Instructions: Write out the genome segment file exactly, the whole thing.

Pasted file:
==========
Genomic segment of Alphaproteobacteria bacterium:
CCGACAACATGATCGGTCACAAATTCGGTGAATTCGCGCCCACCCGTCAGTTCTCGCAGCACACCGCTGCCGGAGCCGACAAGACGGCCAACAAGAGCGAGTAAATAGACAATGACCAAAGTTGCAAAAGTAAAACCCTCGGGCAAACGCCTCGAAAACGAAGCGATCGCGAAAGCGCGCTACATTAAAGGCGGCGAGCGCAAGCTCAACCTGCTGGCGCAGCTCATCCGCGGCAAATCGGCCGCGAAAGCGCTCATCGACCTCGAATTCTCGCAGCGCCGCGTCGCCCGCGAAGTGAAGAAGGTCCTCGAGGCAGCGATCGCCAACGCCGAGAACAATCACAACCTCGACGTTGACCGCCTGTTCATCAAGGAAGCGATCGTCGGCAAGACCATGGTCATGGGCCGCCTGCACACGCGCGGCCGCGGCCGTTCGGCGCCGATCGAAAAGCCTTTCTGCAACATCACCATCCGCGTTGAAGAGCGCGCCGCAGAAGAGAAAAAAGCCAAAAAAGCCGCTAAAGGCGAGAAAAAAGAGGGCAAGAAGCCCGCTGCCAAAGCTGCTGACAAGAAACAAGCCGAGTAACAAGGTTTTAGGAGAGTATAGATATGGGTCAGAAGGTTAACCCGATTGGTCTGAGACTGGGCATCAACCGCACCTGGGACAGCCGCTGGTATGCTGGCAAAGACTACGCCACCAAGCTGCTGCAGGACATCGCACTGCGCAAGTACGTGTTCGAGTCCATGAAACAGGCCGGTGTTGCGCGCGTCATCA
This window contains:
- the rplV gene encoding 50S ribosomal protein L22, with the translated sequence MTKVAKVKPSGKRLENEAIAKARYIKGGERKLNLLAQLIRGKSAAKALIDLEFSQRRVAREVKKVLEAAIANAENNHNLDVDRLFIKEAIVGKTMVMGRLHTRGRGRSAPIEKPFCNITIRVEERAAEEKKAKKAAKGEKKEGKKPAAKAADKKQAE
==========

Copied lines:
Genomic segment of Alphaproteobacteria bacterium:
CCGACAACATGATCGGTCACAAATTCGGTGAATTCGCGCCCACCCGTCAGTTCTCGCAGCACACCGCTGCCGGAGCCGACAAGACGGCCAACAAGAGCGAGTAAATAGACAATGACCAAAGTTGCAAAAGTAAAACCCTCGGGCAAACGCCTCGAAAACGAAGCGATCGCGAAAGCGCGCTACATTAAAGGCGGCGAGCGCAAGCTCAACCTGCTGGCGCAGCTCATCCGCGGCAAATCGGCCGCGAAAGCGCTCATCGACCTCGAATTCTCGCAGCGCCGCGTCGCCCGCGAAGTGAAGAAGGTCCTCGAGGCAGCGATCGCCAACGCCGAGAACAATCACAACCTCGACGTTGACCGCCTGTTCATCAAGGAAGCGATCGTCGGCAAGACCATGGTCATGGGCCGCCTGCACACGCGCGGCCGCGGCCGTTCGGCGCCGATCGAAAAGCCTTTCTGCAACATCACCATCCGCGTTGAAGAGCGCGCCGCAGAAGAGAAAAAAGCCAAAAAAGCCGCTAAAGGCGAGAAAAAAGAGGGCAAGAAGCCCGCTGCCAAAGCTGCTGACAAGAAACAAGCCGAGTAACAAGGTTTTAGGAGAGTATAGATATGGGTCAGAAGGTTAACCCGATTGGTCTGAGACTGGGCATCAACCGCACCTGGGACAGCCGCTGGTATGCTGGCAAAGACTACGCCACCAAGCTGCTGCAGGACATCGCACTGCGCAAGTACGTGTTCGAGTCCATGAAACAGGCCGGTGTTGCGCGCGTCATCA
This window contains:
- the rplV gene encoding 50S ribosomal protein L22, with the translated sequence MTKVAKVKPSGKRLENEAIAKARYIKGGERKLNLLAQLIRGKSAAKALIDLEFSQRRVAREVKKVLEAAIANAENNHNLDVDRLFIKEAIVGKTMVMGRLHTRGRGRSAPIEKPFCNITIRVEERAAEEKKAKKAAKGEKKEGKKPAAKAADKKQAE